Monday, February 9, 2009

About Letter 15

Bill writes his 4th. letter of Halloween 1943. It comes at the end of a rare day of leisure at Camp Abbot. He enjoys this “postman’s holiday” by taking a walk to “find out what Camp Abbot looks like”. The first stop is the service club where Bill buys a 25¢ malt. Following a meal which includes the ham he longed for, our “engineer in training” goes to the show and sees “Flesh and Fantasy” starring Charles Boyer, Edward G. Robinson and Barbara Stanwyck. He tops off the day with a follow-up visit to the service club for a sundae.

Letter 15- October 31, 1943

October 31, 1943
(Camp Abbot, Oregon)

Dear Mother,

This is the conclusion to the letter I started this morning. I had to go out on a short detail for about one half hour. After that I came back to the barracks and put on my O.D.s. Then I went out for a walk to find out what Camp Abbot looks like. Talk about a postman’s holiday. Well, anyway it was a beautiful day; sun out and blue sky. I went down to the service club first of all and got myself a nice big malt. It was darn good, but it ought to be for 25 cents. Other stuff is pretty cheap. There are a lot of comfortable chairs there and a good, if small library.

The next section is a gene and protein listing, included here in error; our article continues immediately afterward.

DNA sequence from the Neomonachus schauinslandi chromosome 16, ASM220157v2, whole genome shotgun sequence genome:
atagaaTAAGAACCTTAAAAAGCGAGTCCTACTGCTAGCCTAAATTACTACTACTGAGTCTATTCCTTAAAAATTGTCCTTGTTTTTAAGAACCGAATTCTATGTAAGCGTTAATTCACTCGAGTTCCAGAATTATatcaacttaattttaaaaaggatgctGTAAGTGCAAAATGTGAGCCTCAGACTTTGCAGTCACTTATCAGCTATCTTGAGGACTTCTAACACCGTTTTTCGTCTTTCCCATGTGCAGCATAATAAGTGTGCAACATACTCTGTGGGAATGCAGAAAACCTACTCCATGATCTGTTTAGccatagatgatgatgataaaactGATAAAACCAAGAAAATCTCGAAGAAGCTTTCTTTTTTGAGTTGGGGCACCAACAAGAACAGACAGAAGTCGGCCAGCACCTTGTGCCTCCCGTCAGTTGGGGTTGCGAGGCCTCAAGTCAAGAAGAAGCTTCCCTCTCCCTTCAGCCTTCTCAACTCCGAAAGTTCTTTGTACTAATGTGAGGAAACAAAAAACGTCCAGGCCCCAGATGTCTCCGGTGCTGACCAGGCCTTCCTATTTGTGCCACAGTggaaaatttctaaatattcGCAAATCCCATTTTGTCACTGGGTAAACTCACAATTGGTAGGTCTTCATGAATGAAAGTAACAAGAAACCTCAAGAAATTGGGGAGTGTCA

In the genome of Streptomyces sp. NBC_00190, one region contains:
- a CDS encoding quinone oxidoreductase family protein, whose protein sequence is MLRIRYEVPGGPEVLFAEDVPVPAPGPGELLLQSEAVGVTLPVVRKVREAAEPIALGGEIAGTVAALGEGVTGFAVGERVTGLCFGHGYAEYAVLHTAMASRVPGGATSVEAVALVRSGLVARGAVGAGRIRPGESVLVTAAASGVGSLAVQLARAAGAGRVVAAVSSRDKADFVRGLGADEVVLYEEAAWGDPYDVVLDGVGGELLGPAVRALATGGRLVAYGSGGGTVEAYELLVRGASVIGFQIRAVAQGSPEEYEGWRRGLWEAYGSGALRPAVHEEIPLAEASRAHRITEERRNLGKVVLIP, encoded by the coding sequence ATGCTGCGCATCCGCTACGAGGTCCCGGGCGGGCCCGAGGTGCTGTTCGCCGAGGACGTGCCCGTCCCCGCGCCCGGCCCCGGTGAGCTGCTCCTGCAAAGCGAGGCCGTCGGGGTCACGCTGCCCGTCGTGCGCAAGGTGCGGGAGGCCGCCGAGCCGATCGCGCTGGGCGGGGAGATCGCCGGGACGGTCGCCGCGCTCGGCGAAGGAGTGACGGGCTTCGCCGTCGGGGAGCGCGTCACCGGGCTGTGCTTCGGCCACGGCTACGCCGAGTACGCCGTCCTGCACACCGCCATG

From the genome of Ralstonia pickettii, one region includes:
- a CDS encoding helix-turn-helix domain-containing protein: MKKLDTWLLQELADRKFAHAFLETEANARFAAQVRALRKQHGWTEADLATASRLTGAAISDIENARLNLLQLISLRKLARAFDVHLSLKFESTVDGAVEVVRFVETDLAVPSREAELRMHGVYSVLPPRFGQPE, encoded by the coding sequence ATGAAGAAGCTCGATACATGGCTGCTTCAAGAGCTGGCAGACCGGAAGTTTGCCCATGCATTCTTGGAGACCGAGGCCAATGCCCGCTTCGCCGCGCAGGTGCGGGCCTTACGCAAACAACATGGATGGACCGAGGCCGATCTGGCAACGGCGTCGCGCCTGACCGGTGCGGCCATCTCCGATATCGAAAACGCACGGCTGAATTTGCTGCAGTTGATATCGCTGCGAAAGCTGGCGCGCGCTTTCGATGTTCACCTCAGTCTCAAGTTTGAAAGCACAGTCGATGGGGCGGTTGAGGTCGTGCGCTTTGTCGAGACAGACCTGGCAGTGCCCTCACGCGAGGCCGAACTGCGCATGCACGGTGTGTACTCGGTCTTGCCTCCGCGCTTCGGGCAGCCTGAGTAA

For lunch we had for the first time a really good meal-ham (plenty of it with pineapple), corn, lettuce salad, potatoes and gravy, and plums for dessert. After that I went to the show and saw this picture “Flesh & Fantasy”. What a picture! After the picture I went back to the service club for a sundae, and there I met the other fellows from Co. ‘A” who were down at Fort MacArthur. They had thought I was in the hospital with pneumonia-typical accuracy of a Camp Abbot rumor.